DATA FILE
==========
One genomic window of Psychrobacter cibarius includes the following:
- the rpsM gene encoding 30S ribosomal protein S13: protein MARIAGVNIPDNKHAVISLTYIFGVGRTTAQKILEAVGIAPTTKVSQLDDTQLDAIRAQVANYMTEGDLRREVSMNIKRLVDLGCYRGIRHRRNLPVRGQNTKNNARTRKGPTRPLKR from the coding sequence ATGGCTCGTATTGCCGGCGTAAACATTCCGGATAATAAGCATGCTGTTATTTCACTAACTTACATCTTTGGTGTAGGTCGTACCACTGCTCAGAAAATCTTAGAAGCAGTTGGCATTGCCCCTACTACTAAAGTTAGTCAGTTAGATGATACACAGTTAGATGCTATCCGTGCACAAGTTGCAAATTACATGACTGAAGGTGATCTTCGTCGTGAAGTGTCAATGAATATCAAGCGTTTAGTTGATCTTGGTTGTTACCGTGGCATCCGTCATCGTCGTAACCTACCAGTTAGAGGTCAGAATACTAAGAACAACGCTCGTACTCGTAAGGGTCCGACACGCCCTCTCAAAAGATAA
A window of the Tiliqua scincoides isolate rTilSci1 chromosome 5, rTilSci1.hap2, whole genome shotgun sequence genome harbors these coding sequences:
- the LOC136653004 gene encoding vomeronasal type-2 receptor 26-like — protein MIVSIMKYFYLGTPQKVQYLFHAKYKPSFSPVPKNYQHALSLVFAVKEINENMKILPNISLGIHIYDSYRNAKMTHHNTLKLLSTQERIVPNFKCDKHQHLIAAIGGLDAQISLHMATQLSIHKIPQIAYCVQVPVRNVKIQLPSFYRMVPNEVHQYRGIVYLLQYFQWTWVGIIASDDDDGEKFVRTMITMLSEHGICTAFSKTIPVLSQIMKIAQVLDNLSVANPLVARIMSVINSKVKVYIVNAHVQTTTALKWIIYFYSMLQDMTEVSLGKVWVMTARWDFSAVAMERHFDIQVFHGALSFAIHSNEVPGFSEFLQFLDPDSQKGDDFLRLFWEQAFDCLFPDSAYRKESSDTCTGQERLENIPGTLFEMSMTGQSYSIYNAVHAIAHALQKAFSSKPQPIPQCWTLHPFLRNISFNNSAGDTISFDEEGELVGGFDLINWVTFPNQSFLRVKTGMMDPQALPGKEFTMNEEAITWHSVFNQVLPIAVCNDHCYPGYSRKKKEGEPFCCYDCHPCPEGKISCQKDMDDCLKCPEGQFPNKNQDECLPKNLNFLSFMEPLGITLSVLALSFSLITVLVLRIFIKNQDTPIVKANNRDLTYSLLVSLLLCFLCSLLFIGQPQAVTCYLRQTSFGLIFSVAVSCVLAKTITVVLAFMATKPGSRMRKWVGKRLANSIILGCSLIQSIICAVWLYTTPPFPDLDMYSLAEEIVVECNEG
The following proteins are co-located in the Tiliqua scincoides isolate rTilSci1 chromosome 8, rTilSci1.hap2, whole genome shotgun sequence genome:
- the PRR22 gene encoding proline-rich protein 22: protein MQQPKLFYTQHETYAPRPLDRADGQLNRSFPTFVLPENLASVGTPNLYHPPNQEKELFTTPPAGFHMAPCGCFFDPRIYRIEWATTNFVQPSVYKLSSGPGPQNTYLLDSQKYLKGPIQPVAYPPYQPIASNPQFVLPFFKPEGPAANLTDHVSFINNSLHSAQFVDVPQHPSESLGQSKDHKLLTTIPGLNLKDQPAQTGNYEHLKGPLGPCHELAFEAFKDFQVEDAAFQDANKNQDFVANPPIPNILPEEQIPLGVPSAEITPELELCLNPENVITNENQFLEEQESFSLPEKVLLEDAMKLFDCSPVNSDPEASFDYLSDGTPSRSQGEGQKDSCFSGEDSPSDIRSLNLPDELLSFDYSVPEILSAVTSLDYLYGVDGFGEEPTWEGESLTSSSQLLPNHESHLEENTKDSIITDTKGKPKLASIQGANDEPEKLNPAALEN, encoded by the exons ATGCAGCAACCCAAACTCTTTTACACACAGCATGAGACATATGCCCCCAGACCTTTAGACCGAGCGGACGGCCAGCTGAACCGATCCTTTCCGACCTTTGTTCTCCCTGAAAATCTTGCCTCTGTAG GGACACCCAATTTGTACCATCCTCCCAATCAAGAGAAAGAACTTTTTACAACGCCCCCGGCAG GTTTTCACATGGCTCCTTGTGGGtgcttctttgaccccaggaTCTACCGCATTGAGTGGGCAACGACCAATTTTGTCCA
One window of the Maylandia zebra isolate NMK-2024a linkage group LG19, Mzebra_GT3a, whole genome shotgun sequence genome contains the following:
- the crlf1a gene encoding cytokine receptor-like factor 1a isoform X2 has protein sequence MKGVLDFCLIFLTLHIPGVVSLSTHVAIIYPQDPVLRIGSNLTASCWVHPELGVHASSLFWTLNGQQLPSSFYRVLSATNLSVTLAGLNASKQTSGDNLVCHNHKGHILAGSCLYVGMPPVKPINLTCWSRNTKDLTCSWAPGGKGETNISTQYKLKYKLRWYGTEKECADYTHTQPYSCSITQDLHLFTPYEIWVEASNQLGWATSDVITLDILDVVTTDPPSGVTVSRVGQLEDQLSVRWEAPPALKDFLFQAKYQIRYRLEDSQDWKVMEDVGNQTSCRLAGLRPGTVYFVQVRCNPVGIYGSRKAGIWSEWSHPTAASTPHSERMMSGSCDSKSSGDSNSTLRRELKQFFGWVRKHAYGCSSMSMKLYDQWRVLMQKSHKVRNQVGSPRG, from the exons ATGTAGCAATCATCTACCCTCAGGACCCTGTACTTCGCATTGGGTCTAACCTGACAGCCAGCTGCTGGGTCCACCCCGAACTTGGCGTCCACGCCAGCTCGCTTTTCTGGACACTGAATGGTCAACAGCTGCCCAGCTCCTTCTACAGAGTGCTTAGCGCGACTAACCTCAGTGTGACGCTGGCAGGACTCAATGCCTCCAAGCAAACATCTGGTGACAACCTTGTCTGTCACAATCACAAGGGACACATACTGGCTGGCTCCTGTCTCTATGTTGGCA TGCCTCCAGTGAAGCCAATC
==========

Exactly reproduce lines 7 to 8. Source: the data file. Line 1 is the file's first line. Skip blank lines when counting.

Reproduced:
One window of the Maylandia zebra isolate NMK-2024a linkage group LG19, Mzebra_GT3a, whole genome shotgun sequence genome contains the following:
- the crlf1a gene encoding cytokine receptor-like factor 1a isoform X2 has protein sequence MKGVLDFCLIFLTLHIPGVVSLSTHVAIIYPQDPVLRIGSNLTASCWVHPELGVHASSLFWTLNGQQLPSSFYRVLSATNLSVTLAGLNASKQTSGDNLVCHNHKGHILAGSCLYVGMPPVKPINLTCWSRNTKDLTCSWAPGGKGETNISTQYKLKYKLRWYGTEKECADYTHTQPYSCSITQDLHLFTPYEIWVEASNQLGWATSDVITLDILDVVTTDPPSGVTVSRVGQLEDQLSVRWEAPPALKDFLFQAKYQIRYRLEDSQDWKVMEDVGNQTSCRLAGLRPGTVYFVQVRCNPVGIYGSRKAGIWSEWSHPTAASTPHSERMMSGSCDSKSSGDSNSTLRRELKQFFGWVRKHAYGCSSMSMKLYDQWRVLMQKSHKVRNQVGSPRG, from the exons ATGTAGCAATCATCTACCCTCAGGACCCTGTACTTCGCATTGGGTCTAACCTGACAGCCAGCTGCTGGGTCCACCCCGAACTTGGCGTCCACGCCAGCTCGCTTTTCTGGACACTGAATGGTCAACAGCTGCCCAGCTCCTTCTACAGAGTGCTTAGCGCGACTAACCTCAGTGTGACGCTGGCAGGACTCAATGCCTCCAAGCAAACATCTGGTGACAACCTTGTCTGTCACAATCACAAGGGACACATACTGGCTGGCTCCTGTCTCTATGTTGGCA TGCCTCCAGTGAAGCCAATC